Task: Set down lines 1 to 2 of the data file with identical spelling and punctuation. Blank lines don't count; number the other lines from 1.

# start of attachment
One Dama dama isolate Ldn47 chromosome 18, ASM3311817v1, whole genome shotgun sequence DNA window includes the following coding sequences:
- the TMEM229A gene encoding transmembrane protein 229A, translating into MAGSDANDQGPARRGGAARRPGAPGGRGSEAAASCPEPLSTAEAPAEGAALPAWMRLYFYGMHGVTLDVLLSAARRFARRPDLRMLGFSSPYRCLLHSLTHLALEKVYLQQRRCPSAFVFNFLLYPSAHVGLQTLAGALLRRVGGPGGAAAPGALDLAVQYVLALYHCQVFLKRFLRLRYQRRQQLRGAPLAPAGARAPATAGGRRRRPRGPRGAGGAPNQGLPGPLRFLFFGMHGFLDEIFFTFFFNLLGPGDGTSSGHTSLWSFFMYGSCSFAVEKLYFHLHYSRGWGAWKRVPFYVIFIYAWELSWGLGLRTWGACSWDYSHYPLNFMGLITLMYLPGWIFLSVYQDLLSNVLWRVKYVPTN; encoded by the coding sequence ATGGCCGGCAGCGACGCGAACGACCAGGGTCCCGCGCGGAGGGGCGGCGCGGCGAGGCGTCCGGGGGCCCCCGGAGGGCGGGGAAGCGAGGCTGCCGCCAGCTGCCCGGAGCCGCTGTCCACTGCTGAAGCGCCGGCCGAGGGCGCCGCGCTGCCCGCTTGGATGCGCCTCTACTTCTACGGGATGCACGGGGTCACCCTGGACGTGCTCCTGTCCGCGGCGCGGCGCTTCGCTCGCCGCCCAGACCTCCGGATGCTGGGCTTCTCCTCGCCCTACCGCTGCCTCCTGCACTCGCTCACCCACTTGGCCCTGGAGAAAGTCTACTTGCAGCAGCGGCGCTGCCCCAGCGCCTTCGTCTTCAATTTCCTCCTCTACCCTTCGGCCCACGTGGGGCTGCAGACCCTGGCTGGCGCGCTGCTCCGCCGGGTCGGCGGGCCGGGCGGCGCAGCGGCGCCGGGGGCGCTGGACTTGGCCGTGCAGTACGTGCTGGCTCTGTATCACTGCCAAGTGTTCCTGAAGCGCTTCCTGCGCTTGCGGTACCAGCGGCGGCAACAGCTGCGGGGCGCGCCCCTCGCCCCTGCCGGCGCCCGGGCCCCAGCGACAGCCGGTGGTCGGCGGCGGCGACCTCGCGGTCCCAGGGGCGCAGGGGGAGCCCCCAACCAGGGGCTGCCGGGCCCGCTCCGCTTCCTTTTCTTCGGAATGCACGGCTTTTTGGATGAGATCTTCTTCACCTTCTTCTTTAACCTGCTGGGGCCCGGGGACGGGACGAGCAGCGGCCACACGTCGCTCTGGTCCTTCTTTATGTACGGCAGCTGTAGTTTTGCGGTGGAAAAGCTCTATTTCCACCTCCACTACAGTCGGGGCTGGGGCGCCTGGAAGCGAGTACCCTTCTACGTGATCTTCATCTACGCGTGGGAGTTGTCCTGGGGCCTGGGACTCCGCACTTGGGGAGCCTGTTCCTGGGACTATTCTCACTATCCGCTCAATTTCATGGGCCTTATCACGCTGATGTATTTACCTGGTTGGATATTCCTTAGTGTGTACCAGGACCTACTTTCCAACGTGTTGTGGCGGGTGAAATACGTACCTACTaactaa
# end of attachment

One Dama dama isolate Ldn47 chromosome 18, ASM3311817v1, whole genome shotgun sequence DNA window includes the following coding sequences:
- the TMEM229A gene encoding transmembrane protein 229A, translating into MAGSDANDQGPARRGGAARRPGAPGGRGSEAAASCPEPLSTAEAPAEGAALPAWMRLYFYGMHGVTLDVLLSAARRFARRPDLRMLGFSSPYRCLLHSLTHLALEKVYLQQRRCPSAFVFNFLLYPSAHVGLQTLAGALLRRVGGPGGAAAPGALDLAVQYVLALYHCQVFLKRFLRLRYQRRQQLRGAPLAPAGARAPATAGGRRRRPRGPRGAGGAPNQGLPGPLRFLFFGMHGFLDEIFFTFFFNLLGPGDGTSSGHTSLWSFFMYGSCSFAVEKLYFHLHYSRGWGAWKRVPFYVIFIYAWELSWGLGLRTWGACSWDYSHYPLNFMGLITLMYLPGWIFLSVYQDLLSNVLWRVKYVPTN; encoded by the coding sequence ATGGCCGGCAGCGACGCGAACGACCAGGGTCCCGCGCGGAGGGGCGGCGCGGCGAGGCGTCCGGGGGCCCCCGGAGGGCGGGGAAGCGAGGCTGCCGCCAGCTGCCCGGAGCCGCTGTCCACTGCTGAAGCGCCGGCCGAGGGCGCCGCGCTGCCCGCTTGGATGCGCCTCTACTTCTACGGGATGCACGGGGTCACCCTGGACGTGCTCCTGTCCGCGGCGCGGCGCTTCGCTCGCCGCCCAGACCTCCGGATGCTGGGCTTCTCCTCGCCCTACCGCTGCCTCCTGCACTCGCTCACCCACTTGGCCCTGGAGAAAGTCTACTTGCAGCAGCGGCGCTGCCCCAGCGCCTTCGTCTTCAATTTCCTCCTCTACCCTTCGGCCCACGTGGGGCTGCAGACCCTGGCTGGCGCGCTGCTCCGCCGGGTCGGCGGGCCGGGCGGCGCAGCGGCGCCGGGGGCGCTGGACTTGGCCGTGCAGTACGTGCTGGCTCTGTATCACTGCCAAGTGTTCCTGAAGCGCTTCCTGCGCTTGCGGTACCAGCGGCGGCAACAGCTGCGGGGCGCGCCCCTCGCCCCTGCCGGCGCCCGGGCCCCAGCGACAGCCGGTGGTCGGCGGCGGCGACCTCGCGGTCCCAGGGGCGCAGGGGGAGCCCCCAACCAGGGGCTGCCGGGCCCGCTCCGCTTCCTTTTCTTCGGAATGCACGGCTTTTTGGATGAGATCTTCTTCACCTTCTTCTTTAACCTGCTGGGGCCCGGGGACGGGACGAGCAGCGGCCACACGTCGCTCTGGTCCTTCTTTATGTACGGCAGCTGTAGTTTTGCGGTGGAAAAGCTCTATTTCCACCTCCACTACAGTCGGGGCTGGGGCGCCTGGAAGCGAGTACCCTTCTACGTGATCTTCATCTACGCGTGGGAGTTGTCCTGGGGCCTGGGACTCCGCACTTGGGGAGCCTGTTCCTGGGACTATTCTCACTATCCGCTCAATTTCATGGGCCTTATCACGCTGATGTATTTACCTGGTTGGATATTCCTTAGTGTGTACCAGGACCTACTTTCCAACGTGTTGTGGCGGGTGAAATACGTACCTACTaactaa